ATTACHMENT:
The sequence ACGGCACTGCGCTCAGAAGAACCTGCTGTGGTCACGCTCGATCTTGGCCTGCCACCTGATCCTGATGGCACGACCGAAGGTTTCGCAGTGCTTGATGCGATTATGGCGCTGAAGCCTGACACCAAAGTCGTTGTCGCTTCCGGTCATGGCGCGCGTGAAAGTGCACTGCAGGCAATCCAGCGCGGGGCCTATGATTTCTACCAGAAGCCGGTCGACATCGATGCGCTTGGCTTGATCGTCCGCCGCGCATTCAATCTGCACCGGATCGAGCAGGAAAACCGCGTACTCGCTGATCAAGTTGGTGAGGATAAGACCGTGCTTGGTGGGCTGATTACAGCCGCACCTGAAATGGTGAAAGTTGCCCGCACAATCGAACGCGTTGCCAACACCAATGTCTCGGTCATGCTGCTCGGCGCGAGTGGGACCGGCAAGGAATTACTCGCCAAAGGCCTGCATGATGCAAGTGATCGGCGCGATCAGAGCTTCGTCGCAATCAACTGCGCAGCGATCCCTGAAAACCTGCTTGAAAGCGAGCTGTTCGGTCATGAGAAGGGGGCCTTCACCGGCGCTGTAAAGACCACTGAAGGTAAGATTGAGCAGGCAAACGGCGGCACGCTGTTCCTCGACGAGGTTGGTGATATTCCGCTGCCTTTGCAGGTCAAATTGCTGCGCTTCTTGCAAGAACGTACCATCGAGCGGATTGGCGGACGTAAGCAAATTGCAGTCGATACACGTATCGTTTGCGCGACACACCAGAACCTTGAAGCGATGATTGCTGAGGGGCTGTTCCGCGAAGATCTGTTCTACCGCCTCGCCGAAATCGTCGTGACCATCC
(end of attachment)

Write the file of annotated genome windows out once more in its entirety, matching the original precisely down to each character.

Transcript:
The sequence ACGGCACTGCGCTCAGAAGAACCTGCTGTGGTCACGCTCGATCTTGGCCTGCCACCTGATCCTGATGGCACGACCGAAGGTTTCGCAGTGCTTGATGCGATTATGGCGCTGAAGCCTGACACCAAAGTCGTTGTCGCTTCCGGTCATGGCGCGCGTGAAAGTGCACTGCAGGCAATCCAGCGCGGGGCCTATGATTTCTACCAGAAGCCGGTCGACATCGATGCGCTTGGCTTGATCGTCCGCCGCGCATTCAATCTGCACCGGATCGAGCAGGAAAACCGCGTACTCGCTGATCAAGTTGGTGAGGATAAGACCGTGCTTGGTGGGCTGATTACAGCCGCACCTGAAATGGTGAAAGTTGCCCGCACAATCGAACGCGTTGCCAACACCAATGTCTCGGTCATGCTGCTCGGCGCGAGTGGGACCGGCAAGGAATTACTCGCCAAAGGCCTGCATGATGCAAGTGATCGGCGCGATCAGAGCTTCGTCGCAATCAACTGCGCAGCGATCCCTGAAAACCTGCTTGAAAGCGAGCTGTTCGGTCATGAGAAGGGGGCCTTCACCGGCGCTGTAAAGACCACTGAAGGTAAGATTGAGCAGGCAAACGGCGGCACGCTGTTCCTCGACGAGGTTGGTGATATTCCGCTGCCTTTGCAGGTCAAATTGCTGCGCTTCTTGCAAGAACGTACCATCGAGCGGATTGGCGGACGTAAGCAAATTGCAGTCGATACACGTATCGTTTGCGCGACACACCAGAACCTTGAAGCGATGATTGCTGAGGGGCTGTTCCGCGAAGATCTGTTCTACCGCCTCGCCGAAATCGTCGTGACCATCC